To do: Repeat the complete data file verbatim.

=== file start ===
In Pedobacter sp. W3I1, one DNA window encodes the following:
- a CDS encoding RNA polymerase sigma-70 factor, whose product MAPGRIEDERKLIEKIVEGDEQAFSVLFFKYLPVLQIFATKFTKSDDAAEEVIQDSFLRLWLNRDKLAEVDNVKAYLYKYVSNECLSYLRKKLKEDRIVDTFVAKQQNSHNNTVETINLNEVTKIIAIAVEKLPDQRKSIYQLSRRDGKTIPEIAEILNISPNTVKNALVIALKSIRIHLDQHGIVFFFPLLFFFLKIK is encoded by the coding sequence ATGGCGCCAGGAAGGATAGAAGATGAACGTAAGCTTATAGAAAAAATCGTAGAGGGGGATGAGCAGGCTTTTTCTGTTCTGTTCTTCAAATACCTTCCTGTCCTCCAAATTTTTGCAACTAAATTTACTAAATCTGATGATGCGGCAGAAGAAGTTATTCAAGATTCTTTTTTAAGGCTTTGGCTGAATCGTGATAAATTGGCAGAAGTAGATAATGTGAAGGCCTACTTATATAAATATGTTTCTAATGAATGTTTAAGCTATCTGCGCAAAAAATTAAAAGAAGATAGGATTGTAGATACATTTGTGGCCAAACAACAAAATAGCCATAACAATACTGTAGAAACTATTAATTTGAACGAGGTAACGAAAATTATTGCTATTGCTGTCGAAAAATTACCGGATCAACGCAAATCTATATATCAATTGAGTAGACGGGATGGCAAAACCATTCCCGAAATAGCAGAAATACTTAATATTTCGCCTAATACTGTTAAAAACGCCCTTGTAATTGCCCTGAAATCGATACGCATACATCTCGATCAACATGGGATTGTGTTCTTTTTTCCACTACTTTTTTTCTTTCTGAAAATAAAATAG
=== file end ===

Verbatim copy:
In Pedobacter sp. W3I1, one DNA window encodes the following:
- a CDS encoding RNA polymerase sigma-70 factor, whose product MAPGRIEDERKLIEKIVEGDEQAFSVLFFKYLPVLQIFATKFTKSDDAAEEVIQDSFLRLWLNRDKLAEVDNVKAYLYKYVSNECLSYLRKKLKEDRIVDTFVAKQQNSHNNTVETINLNEVTKIIAIAVEKLPDQRKSIYQLSRRDGKTIPEIAEILNISPNTVKNALVIALKSIRIHLDQHGIVFFFPLLFFFLKIK is encoded by the coding sequence ATGGCGCCAGGAAGGATAGAAGATGAACGTAAGCTTATAGAAAAAATCGTAGAGGGGGATGAGCAGGCTTTTTCTGTTCTGTTCTTCAAATACCTTCCTGTCCTCCAAATTTTTGCAACTAAATTTACTAAATCTGATGATGCGGCAGAAGAAGTTATTCAAGATTCTTTTTTAAGGCTTTGGCTGAATCGTGATAAATTGGCAGAAGTAGATAATGTGAAGGCCTACTTATATAAATATGTTTCTAATGAATGTTTAAGCTATCTGCGCAAAAAATTAAAAGAAGATAGGATTGTAGATACATTTGTGGCCAAACAACAAAATAGCCATAACAATACTGTAGAAACTATTAATTTGAACGAGGTAACGAAAATTATTGCTATTGCTGTCGAAAAATTACCGGATCAACGCAAATCTATATATCAATTGAGTAGACGGGATGGCAAAACCATTCCCGAAATAGCAGAAATACTTAATATTTCGCCTAATACTGTTAAAAACGCCCTTGTAATTGCCCTGAAATCGATACGCATACATCTCGATCAACATGGGATTGTGTTCTTTTTTCCACTACTTTTTTTCTTTCTGAAAATAAAATAG